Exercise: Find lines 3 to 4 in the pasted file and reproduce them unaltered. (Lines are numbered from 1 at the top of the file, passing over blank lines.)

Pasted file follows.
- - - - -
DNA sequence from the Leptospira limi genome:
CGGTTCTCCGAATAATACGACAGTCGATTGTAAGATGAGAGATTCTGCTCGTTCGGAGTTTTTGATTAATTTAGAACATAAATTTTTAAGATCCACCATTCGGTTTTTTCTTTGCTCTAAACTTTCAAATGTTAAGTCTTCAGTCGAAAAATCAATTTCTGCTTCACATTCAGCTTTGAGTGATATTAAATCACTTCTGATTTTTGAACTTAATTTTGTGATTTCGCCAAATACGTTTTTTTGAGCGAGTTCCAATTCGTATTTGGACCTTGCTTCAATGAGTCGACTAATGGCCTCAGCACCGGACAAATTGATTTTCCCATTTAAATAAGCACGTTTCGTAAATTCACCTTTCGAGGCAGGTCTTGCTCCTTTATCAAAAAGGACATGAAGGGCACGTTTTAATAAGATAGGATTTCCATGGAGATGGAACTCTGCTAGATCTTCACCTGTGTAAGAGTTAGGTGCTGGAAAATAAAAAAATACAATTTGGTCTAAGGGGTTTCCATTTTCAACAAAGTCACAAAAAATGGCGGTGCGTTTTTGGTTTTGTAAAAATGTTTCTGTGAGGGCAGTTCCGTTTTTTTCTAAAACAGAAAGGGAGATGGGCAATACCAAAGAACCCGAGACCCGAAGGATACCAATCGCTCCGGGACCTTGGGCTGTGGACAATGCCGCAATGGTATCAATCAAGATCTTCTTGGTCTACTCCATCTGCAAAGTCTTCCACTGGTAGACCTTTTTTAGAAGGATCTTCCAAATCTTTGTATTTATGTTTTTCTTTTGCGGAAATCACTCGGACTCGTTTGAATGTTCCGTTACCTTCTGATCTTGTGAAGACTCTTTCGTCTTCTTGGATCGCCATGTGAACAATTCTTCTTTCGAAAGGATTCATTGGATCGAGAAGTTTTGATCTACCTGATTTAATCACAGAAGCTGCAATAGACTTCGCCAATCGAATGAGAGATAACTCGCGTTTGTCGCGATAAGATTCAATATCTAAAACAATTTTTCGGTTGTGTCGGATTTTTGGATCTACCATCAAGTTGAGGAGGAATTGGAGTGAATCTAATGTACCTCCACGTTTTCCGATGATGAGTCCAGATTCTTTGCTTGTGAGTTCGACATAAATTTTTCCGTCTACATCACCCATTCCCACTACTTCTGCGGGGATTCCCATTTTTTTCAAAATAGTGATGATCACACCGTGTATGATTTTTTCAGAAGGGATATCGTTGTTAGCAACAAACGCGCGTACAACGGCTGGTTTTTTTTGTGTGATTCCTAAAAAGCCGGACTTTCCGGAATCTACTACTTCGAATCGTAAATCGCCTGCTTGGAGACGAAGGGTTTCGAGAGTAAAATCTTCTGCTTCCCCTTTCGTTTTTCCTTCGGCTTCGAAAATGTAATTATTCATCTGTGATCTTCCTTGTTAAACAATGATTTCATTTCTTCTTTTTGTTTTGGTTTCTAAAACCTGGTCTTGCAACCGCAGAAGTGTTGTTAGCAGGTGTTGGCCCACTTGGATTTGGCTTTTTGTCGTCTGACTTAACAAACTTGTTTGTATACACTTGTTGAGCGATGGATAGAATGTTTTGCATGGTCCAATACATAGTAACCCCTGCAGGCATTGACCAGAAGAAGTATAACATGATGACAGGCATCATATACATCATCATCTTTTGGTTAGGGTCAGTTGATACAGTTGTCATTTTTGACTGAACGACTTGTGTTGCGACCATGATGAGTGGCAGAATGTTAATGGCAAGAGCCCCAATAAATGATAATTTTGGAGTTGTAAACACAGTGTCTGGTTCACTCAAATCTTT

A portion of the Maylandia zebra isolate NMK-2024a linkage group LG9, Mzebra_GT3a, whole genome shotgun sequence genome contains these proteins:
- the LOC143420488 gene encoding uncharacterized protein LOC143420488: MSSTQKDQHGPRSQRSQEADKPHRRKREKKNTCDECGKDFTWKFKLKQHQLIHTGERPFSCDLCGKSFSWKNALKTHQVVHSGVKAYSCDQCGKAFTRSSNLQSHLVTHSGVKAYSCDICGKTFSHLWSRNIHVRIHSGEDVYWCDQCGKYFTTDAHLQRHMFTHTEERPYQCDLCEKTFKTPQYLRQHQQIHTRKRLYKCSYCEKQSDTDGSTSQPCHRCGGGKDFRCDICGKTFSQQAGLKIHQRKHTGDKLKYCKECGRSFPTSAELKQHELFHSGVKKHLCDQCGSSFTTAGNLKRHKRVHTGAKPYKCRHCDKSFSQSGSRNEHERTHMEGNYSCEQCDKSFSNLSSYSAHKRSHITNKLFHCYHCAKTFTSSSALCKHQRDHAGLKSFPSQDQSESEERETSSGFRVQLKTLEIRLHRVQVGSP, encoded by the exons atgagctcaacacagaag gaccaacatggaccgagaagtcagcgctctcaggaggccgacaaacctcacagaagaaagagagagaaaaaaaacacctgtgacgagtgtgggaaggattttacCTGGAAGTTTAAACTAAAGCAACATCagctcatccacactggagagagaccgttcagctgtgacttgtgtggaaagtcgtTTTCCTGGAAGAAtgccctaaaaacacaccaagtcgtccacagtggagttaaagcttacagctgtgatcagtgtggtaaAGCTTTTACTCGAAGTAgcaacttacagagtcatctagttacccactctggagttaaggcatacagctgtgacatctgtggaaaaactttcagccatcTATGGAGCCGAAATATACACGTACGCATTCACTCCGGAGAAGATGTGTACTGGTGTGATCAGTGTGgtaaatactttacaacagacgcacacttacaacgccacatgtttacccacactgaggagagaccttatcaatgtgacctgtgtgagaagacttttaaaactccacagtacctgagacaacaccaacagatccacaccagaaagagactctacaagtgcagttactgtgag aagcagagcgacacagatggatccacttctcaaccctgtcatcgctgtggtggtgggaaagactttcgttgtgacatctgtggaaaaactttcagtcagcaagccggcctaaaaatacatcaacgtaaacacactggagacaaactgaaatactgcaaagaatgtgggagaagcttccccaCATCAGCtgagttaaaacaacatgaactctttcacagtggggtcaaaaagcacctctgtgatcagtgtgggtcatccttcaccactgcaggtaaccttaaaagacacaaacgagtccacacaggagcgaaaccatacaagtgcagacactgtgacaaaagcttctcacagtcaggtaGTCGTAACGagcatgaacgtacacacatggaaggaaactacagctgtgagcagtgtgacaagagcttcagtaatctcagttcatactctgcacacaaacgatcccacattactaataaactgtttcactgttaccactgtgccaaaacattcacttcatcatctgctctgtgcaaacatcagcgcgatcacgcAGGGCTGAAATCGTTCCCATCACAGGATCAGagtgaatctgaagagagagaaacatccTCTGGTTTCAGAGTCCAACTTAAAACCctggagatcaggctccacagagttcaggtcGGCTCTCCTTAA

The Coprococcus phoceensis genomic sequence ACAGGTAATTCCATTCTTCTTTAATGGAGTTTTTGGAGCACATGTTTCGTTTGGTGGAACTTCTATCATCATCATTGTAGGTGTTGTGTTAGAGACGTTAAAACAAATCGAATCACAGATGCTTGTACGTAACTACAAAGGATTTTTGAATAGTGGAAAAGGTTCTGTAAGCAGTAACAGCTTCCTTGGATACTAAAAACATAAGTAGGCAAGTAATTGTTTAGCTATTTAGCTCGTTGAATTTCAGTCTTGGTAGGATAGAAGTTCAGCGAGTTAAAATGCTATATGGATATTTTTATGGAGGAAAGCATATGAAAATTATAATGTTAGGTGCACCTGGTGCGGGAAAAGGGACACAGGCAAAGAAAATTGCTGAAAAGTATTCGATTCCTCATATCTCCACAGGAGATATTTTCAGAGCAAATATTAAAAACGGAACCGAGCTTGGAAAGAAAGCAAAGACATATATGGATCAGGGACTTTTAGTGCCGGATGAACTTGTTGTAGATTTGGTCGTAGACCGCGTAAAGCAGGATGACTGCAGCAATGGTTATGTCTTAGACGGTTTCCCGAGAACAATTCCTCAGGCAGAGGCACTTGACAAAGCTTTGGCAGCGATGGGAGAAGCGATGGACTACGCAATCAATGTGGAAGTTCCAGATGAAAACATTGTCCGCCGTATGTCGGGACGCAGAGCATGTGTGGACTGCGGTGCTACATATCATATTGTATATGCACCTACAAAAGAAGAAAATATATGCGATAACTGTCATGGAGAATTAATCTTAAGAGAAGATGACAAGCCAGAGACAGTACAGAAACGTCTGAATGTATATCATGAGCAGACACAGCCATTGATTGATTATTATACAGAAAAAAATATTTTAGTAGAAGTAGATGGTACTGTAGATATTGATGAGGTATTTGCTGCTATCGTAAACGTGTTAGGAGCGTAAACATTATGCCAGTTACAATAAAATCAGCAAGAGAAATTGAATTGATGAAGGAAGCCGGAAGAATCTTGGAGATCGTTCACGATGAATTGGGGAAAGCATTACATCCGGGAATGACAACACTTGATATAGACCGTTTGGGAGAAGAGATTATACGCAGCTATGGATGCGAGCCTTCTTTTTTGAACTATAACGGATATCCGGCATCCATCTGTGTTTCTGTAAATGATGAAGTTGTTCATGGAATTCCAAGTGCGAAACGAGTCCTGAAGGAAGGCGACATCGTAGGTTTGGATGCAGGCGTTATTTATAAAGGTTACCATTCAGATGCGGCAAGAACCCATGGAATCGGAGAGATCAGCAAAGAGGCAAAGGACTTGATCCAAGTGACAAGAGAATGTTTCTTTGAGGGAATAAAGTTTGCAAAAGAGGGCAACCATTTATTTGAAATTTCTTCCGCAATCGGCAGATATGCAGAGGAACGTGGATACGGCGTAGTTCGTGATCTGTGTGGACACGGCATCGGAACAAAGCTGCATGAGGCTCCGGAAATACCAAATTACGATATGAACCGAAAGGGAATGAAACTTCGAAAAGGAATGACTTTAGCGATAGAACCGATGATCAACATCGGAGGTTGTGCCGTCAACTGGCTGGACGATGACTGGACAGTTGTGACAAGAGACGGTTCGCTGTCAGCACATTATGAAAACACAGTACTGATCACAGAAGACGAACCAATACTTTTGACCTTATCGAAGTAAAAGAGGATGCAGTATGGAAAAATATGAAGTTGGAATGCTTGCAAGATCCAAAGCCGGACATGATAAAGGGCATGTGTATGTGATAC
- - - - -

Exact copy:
A portion of the Maylandia zebra isolate NMK-2024a linkage group LG9, Mzebra_GT3a, whole genome shotgun sequence genome contains these proteins:
- the LOC143420488 gene encoding uncharacterized protein LOC143420488: MSSTQKDQHGPRSQRSQEADKPHRRKREKKNTCDECGKDFTWKFKLKQHQLIHTGERPFSCDLCGKSFSWKNALKTHQVVHSGVKAYSCDQCGKAFTRSSNLQSHLVTHSGVKAYSCDICGKTFSHLWSRNIHVRIHSGEDVYWCDQCGKYFTTDAHLQRHMFTHTEERPYQCDLCEKTFKTPQYLRQHQQIHTRKRLYKCSYCEKQSDTDGSTSQPCHRCGGGKDFRCDICGKTFSQQAGLKIHQRKHTGDKLKYCKECGRSFPTSAELKQHELFHSGVKKHLCDQCGSSFTTAGNLKRHKRVHTGAKPYKCRHCDKSFSQSGSRNEHERTHMEGNYSCEQCDKSFSNLSSYSAHKRSHITNKLFHCYHCAKTFTSSSALCKHQRDHAGLKSFPSQDQSESEERETSSGFRVQLKTLEIRLHRVQVGSP, encoded by the exons atgagctcaacacagaag gaccaacatggaccgagaagtcagcgctctcaggaggccgacaaacctcacagaagaaagagagagaaaaaaaacacctgtgacgagtgtgggaaggattttacCTGGAAGTTTAAACTAAAGCAACATCagctcatccacactggagagagaccgttcagctgtgacttgtgtggaaagtcgtTTTCCTGGAAGAAtgccctaaaaacacaccaagtcgtccacagtggagttaaagcttacagctgtgatcagtgtggtaaAGCTTTTACTCGAAGTAgcaacttacagagtcatctagttacccactctggagttaaggcatacagctgtgacatctgtggaaaaactttcagccatcTATGGAGCCGAAATATACACGTACGCATTCACTCCGGAGAAGATGTGTACTGGTGTGATCAGTGTGgtaaatactttacaacagacgcacacttacaacgccacatgtttacccacactgaggagagaccttatcaatgtgacctgtgtgagaagacttttaaaactccacagtacctgagacaacaccaacagatccacaccagaaagagactctacaagtgcagttactgtgag aagcagagcgacacagatggatccacttctcaaccctgtcatcgctgtggtggtgggaaagactttcgttgtgacatctgtggaaaaactttcagtcagcaagccggcctaaaaatacatcaacgtaaacacactggagacaaactgaaatactgcaaagaatgtgggagaagcttccccaCATCAGCtgagttaaaacaacatgaactctttcacagtggggtcaaaaagcacctctgtgatcagtgtgggtcatccttcaccactgcaggtaaccttaaaagacacaaacgagtccacacaggagcgaaaccatacaagtgcagacactgtgacaaaagcttctcacagtcaggtaGTCGTAACGagcatgaacgtacacacatggaaggaaactacagctgtgagcagtgtgacaagagcttcagtaatctcagttcatactctgcacacaaacgatcccacattactaataaactgtttcactgttaccactgtgccaaaacattcacttcatcatctgctctgtgcaaacatcagcgcgatcacgcAGGGCTGAAATCGTTCCCATCACAGGATCAGagtgaatctgaagagagagaaacatccTCTGGTTTCAGAGTCCAACTTAAAACCctggagatcaggctccacagagttcaggtcGGCTCTCCTTAA